US 4822130 A
A fiber optic feedthrough connector 10, typically mounted in a panel 13 through which contact is to be made, carries a double-ended terminus 47 hermetically sealed, anchored in, and extending through a wall portion 17 of the connector 10. An optic fiber 24 extends axially through the double-ended terminus 47 and is terminated at opposite ends in a pair of alignment bushings 57. Alignment inserts 21, 23 extending from opposite ends of the connector 10 serve both to protect the double-ended terminus 47 and to provide means for keyed engagement with connectors on opposite sides of the panel 13 in which the connector 10 is mounted.
1. A fiber optic feedthrough connector assembly comprising:
a. a housing having a wall disposed therein, and
b. elongated fiber optic contact means extending through said wall and terminating at each of its opposite ends in a light coupling surface, said light coupling surfaces being on opposite sides of said wall.
2. The connector of claim 1 additionally characterized in that said assembly is hermetically sealed where said contact means extends through said wall.
3. The connector of claim 1 characterized further in that said contact means comprises a double ended terminus having an optic fiber extending therethrough.
4. The connector of claim 3 characterized further in that said double ended terminus comprises:
a. a pin, said optic fiber extending axially along said pin, and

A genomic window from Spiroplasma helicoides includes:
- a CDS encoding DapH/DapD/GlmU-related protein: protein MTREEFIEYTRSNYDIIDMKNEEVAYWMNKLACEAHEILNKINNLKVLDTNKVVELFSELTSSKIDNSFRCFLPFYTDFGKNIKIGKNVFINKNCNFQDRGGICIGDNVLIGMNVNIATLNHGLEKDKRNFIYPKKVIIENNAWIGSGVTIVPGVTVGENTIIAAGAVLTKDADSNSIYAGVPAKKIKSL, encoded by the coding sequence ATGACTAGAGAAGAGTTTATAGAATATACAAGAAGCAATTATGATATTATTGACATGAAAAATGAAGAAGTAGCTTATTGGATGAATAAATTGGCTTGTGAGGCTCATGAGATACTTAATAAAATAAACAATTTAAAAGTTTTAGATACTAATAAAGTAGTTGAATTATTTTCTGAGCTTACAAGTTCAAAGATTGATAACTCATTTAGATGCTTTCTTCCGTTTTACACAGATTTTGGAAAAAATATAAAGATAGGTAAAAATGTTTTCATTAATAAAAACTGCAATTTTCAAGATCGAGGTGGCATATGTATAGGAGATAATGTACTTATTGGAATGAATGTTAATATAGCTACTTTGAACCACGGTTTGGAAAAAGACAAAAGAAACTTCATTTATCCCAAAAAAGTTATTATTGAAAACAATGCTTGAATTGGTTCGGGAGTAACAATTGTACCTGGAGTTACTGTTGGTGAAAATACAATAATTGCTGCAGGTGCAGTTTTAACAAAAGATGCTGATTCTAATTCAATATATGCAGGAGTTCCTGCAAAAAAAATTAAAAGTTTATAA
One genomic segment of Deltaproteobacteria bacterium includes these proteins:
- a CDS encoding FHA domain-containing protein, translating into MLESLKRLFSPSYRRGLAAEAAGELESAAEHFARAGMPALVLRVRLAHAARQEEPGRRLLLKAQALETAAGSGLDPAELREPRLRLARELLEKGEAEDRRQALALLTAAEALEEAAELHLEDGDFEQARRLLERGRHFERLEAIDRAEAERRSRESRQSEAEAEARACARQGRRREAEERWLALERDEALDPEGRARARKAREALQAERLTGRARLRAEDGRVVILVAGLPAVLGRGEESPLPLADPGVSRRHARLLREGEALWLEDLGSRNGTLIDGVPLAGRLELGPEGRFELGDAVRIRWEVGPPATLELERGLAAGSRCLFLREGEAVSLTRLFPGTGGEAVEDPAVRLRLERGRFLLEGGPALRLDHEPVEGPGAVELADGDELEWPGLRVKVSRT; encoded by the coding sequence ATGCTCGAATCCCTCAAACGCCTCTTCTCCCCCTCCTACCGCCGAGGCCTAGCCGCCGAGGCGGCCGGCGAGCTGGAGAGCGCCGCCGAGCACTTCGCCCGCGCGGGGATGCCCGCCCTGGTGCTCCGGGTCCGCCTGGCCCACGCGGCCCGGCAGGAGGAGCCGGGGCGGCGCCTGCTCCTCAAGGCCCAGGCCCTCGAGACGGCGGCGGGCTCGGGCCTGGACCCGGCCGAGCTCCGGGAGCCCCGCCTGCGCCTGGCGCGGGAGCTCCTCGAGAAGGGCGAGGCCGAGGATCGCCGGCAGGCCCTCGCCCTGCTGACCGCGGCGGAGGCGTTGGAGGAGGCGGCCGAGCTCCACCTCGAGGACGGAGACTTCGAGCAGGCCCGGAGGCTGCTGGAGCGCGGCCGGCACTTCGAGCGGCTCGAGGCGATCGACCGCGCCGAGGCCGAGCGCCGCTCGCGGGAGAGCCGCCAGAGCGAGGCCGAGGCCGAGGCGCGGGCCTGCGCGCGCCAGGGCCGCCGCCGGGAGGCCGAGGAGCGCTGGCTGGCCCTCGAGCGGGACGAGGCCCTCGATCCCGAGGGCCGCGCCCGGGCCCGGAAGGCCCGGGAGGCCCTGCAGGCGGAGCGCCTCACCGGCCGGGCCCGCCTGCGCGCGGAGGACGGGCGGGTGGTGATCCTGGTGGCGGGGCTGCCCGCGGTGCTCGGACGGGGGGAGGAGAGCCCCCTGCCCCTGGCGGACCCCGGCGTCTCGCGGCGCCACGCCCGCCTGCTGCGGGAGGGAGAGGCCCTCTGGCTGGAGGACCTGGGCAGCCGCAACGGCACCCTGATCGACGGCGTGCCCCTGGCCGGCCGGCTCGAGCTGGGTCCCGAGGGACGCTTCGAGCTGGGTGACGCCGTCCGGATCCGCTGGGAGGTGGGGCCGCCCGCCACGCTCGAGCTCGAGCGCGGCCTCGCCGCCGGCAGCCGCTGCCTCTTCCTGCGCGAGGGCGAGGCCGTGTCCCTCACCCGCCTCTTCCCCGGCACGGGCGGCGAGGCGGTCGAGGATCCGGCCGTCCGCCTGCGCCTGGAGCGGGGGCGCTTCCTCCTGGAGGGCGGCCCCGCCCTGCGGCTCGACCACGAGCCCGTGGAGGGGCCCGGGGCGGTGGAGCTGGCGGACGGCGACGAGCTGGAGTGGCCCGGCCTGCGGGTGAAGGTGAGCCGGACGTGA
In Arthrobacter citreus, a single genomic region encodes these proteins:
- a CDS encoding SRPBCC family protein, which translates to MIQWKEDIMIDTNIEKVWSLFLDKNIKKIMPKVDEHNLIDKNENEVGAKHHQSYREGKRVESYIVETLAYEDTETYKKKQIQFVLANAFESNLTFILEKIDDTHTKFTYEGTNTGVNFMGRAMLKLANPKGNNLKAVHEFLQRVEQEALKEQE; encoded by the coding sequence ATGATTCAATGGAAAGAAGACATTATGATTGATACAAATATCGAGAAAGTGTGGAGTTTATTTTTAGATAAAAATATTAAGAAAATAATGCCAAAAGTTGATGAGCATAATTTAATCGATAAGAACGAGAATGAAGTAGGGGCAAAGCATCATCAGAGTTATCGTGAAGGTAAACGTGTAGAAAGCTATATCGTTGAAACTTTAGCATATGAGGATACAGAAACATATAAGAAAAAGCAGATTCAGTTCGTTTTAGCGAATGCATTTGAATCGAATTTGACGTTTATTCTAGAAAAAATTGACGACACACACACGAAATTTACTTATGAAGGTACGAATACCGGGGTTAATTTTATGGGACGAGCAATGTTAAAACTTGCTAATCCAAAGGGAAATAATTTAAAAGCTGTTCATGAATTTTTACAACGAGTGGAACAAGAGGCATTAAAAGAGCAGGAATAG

b. a bushing at each end of said pin, said optic fiber terminating at its opposite ends in respective ones of said bushings.
5. The connector of claim 4 characterized further in that said housing comprises:
a. a core portion containing said wall and having a pair of threaded receptacles extending in opposite directions from and separated by said wall, and
b. a pair of threaded cylindrical inserts threadably coupled to respective ones of said receptacles, said cylindrical inserts protectively extending around and beyond said fiber optic contact means.
6. The connector of claim 5 characterized further by an alignment sleeve mounted on at least one end of said double ended terminus, said alignment sleeve being entirely within one of said inserts.
7. The connector of claim 1 characterized further in that said contact means comprises a double ended terminus having an optic fiber extending therethrough and in that said terminus is tipped at each end by an alignment bushing in which said optic fiber terminates.
8. The connector of claim 7 characterized further in that said double ended terminus is hermetically sealed where it extends through the wall of said housing.
9. The connector of claim 7 characterized further in that said connector includes a pair of cylindrical inserts extending in opposite directions from a central portion of said housing, each insert surrounding a respective one of the ends of said double ended terminus and the bushing thereon.
10. The connector of claim 7 characterized further in that said connector includes a pair of alignment sleeves, each mounted on one end of said double ended terminus, and each having an opening for receiving a fiber optic terminus for mating with said connector.